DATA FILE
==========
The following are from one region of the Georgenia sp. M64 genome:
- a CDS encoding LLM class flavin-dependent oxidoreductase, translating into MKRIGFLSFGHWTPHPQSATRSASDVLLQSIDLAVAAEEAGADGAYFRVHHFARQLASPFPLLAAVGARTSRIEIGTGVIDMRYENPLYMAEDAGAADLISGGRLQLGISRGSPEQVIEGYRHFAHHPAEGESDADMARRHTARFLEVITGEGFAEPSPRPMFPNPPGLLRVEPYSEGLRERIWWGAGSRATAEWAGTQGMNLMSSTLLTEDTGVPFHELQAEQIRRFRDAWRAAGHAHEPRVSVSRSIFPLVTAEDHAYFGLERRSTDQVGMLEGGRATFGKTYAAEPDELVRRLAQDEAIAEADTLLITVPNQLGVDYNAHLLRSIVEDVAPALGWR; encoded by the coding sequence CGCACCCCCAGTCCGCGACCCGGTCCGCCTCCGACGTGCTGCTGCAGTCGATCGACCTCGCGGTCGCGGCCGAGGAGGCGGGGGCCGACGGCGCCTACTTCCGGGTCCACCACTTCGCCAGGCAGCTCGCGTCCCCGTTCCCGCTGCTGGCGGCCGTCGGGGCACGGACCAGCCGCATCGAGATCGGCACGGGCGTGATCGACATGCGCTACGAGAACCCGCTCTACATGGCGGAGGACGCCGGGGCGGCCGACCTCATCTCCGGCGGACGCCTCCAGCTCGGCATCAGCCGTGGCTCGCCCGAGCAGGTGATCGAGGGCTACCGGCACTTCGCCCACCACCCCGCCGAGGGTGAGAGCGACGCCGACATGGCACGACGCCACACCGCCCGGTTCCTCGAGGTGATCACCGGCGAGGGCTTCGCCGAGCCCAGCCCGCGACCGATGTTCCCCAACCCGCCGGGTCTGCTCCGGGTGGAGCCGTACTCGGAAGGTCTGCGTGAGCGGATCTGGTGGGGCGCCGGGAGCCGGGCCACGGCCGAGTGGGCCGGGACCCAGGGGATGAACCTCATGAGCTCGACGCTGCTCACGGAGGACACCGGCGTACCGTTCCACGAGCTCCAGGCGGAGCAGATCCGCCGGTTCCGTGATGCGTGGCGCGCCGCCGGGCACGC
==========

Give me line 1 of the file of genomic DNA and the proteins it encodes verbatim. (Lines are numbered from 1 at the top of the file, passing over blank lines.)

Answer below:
The following are from one region of the Georgenia sp. M64 genome: